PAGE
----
Car sharing services like Zipcar and Car2Go allow city dwellers to forego car ownership without losing all of the perks. You can skip out on car insurance and repair costs, but still be able to hop into a car when you decide to take a quick jaunt to a friend’s house or to the grocery store and have all those bags to carry. Easy breezy, wind-in-your-hair freedom, right? Until you rear-end someone and have absolutely. no. clue. what to do next. What do you do if you crash a Zipcar or Car2Go?
The Official Policies
All of the main car sharing companies provide their members with insurance that covers you while you’re driving their cars. Each of them has different guidelines on how they handle it when a car is damaged while customers use it.
Zipcar provides insurance for members “who comply with the membership contract” of up to $25,000 for property damage and $300,000 for bodily damage (up to $100,000 per person). But they will charge you a $1,000 damage fee per incident, unless you choose to pay the damage waiver fee they offer in advance of the accident.
Car2Go provides insurance that covers members who use their cars for the legal state minimum liability (what protects the other driver in an accident you cause) up to $300,000 – as long as the driver has followed all of their rules. Car2Go charges a $1 Driver Protection fee for each ride in order to keep the deductible low for drivers, so you shouldn’t have to pay any more than $250 in the face of an accident (though technically could pay “between $0 and $1,000” if found at fault).
Unlike Car2Go and Zipcar, Turo is a peer-to-peer car sharing service. People who don’t use their cars that often rent them out to earn some extra cash. They have different protection service packages drivers can choose at the time they rent the car, so the consequences you’ll face if you get into an accident are partially up to you.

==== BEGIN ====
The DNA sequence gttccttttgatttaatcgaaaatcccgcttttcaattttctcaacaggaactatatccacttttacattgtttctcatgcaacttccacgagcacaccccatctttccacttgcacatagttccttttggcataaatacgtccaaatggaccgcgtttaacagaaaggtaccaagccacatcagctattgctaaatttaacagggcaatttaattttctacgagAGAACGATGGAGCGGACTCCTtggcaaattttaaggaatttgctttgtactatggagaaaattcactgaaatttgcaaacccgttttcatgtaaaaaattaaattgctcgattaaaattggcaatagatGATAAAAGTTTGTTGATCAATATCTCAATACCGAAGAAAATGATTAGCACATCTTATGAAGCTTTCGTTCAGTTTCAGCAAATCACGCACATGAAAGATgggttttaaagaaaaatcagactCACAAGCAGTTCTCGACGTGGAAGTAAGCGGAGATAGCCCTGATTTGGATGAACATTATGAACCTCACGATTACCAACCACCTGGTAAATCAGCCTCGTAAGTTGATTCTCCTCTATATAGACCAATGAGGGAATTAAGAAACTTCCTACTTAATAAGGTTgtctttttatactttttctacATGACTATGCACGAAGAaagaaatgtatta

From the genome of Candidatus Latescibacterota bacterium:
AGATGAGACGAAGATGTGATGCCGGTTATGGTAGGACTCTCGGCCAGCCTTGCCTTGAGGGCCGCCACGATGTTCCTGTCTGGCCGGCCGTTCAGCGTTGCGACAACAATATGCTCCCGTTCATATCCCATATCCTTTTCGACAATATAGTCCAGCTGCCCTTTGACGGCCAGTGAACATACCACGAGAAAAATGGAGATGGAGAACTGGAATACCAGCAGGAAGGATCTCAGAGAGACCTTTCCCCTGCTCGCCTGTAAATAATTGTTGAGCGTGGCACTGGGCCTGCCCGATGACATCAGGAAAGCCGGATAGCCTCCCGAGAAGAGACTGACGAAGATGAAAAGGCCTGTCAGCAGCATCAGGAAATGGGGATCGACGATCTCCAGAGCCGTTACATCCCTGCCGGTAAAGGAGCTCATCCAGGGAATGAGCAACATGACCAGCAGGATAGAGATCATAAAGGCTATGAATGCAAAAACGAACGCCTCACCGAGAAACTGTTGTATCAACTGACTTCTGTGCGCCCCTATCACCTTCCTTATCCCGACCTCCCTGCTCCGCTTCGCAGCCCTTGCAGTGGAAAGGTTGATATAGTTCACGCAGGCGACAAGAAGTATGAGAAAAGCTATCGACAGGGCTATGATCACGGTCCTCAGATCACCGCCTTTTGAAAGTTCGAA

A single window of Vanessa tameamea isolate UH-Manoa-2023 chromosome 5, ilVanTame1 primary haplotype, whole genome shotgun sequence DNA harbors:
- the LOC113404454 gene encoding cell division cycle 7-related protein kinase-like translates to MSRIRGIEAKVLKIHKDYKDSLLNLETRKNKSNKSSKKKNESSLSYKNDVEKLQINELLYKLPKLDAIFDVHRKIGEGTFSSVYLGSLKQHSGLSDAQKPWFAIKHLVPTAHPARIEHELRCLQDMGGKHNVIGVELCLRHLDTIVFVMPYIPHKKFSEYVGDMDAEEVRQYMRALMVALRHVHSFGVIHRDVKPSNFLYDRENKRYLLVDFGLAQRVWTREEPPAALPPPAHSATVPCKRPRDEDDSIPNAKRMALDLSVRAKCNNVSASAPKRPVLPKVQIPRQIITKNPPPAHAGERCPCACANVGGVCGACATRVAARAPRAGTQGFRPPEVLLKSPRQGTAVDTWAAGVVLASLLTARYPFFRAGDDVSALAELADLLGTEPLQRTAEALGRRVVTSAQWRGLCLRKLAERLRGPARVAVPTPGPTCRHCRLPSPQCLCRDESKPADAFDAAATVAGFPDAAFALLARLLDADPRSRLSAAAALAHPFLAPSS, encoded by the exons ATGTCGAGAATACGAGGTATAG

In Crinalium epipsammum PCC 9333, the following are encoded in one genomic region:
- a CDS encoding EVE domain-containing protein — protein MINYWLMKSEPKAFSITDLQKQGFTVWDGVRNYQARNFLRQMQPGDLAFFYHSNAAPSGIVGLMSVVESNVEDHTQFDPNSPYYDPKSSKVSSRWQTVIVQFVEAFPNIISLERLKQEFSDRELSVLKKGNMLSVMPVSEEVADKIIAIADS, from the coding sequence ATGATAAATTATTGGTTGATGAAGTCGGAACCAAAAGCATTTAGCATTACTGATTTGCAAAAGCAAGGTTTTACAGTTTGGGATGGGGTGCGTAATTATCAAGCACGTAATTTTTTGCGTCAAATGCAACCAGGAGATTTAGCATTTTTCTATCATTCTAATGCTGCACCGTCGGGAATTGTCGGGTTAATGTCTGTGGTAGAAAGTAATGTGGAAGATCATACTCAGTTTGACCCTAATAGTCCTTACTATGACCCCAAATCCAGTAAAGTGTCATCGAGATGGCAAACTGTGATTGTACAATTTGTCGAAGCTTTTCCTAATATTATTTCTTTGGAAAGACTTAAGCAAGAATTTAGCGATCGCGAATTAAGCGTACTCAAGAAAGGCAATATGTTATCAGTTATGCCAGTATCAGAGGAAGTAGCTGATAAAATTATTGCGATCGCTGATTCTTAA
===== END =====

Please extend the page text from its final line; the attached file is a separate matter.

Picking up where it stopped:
Here’s their breakdown of what you’ll pay after an accident based on the package you choose:
- Premium Package – $500
- Basic Package – $500-$3,000
- No package – $500-$3,000 (ultimate assessed costs can be up to the full value of the car, plus related costs)
In all three cases, they’ll charge you $500 before the damage is assessed, but refund you the difference if the cost is less than that.
Big note: If your own car insurance covers your use of rental cars, then you may not need their protection packages. But that’s a good thing to double-check before you decide. If you decline protection coverage, you could be responsible for the full cost of damages.
Like Turo, Getaround lets people rent cars from other people not currently using them. Their insurance policy is a bit simpler though. They insure all renters for up to $1 million. For most cars, there’s a $1,000 damage fee for each collision, but that jumps up to $2,500 for cars worth over $80,000.
All of these companies stress the importance of reporting any damages right away (well, after checking if anyone is hurt and calling the police). Whether or not the company encourages it (most will), it’s smart to give a shared car a close look-over before you start driving it so you won’t be held responsible by any damages caused by previous drivers.
3 Times Car Sharing Insurance Doesn’t Cut It
In most cases, these policies will go a long way in keeping you from facing high costs after an accident, but they don’t necessarily let you off scot-free. What do you need to know?
1.If your accident causes damages that exceed the cost their insurance covers, then you could still be left owing a lot.
2.If the car sharing company determines that you were not following the rules of their memberships agreement at the time of the accident, you won’t get the benefit of that insurance coverage – if anything.
- On top of that, a wreck in a shared car can cost you more in future car insurance costs if the insurance company that handles it files a claim that shows up on your CLUE report.
“If your current personal car insurance company sees an at-fault accident on your CLUE report, they might raise your rates,” The Zebra’s licensed insurance agent Ava Lynch explains. “It is not as likely that they’d check your CLUE report once you’re an existing customer, but when you want to check your rates or find a better rate elsewhere, your accident could follow you for 3-5 years after the incident.”
So while you’re mostly covered in a worst-case scenario, it’s still important to drive at least as carefully in a shared car as you would your own. The insurance your car sharing company offers will keep the consequences of a wreck from being catastrophic, but it won’t mean you don’t face any consequences at all.